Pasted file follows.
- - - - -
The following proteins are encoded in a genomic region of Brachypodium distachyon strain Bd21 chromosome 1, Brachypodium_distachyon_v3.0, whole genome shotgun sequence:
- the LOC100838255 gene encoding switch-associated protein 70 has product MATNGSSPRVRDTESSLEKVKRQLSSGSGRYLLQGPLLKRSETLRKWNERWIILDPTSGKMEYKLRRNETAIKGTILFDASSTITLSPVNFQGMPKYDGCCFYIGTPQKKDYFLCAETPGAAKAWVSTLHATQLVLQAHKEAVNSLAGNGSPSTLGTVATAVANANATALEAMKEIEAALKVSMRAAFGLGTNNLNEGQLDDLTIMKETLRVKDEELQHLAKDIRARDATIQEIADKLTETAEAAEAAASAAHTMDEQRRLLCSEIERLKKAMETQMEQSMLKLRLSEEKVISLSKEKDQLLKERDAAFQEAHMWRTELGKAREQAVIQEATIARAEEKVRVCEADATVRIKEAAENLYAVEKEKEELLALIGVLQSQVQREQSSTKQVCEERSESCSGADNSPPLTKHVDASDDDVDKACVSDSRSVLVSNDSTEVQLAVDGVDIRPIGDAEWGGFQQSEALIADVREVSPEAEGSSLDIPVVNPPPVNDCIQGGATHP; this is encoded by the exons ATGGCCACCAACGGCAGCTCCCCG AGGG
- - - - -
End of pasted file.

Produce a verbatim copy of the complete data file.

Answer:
The following proteins are encoded in a genomic region of Brachypodium distachyon strain Bd21 chromosome 1, Brachypodium_distachyon_v3.0, whole genome shotgun sequence:
- the LOC100838255 gene encoding switch-associated protein 70 has product MATNGSSPRVRDTESSLEKVKRQLSSGSGRYLLQGPLLKRSETLRKWNERWIILDPTSGKMEYKLRRNETAIKGTILFDASSTITLSPVNFQGMPKYDGCCFYIGTPQKKDYFLCAETPGAAKAWVSTLHATQLVLQAHKEAVNSLAGNGSPSTLGTVATAVANANATALEAMKEIEAALKVSMRAAFGLGTNNLNEGQLDDLTIMKETLRVKDEELQHLAKDIRARDATIQEIADKLTETAEAAEAAASAAHTMDEQRRLLCSEIERLKKAMETQMEQSMLKLRLSEEKVISLSKEKDQLLKERDAAFQEAHMWRTELGKAREQAVIQEATIARAEEKVRVCEADATVRIKEAAENLYAVEKEKEELLALIGVLQSQVQREQSSTKQVCEERSESCSGADNSPPLTKHVDASDDDVDKACVSDSRSVLVSNDSTEVQLAVDGVDIRPIGDAEWGGFQQSEALIADVREVSPEAEGSSLDIPVVNPPPVNDCIQGGATHP; this is encoded by the exons ATGGCCACCAACGGCAGCTCCCCG AGGG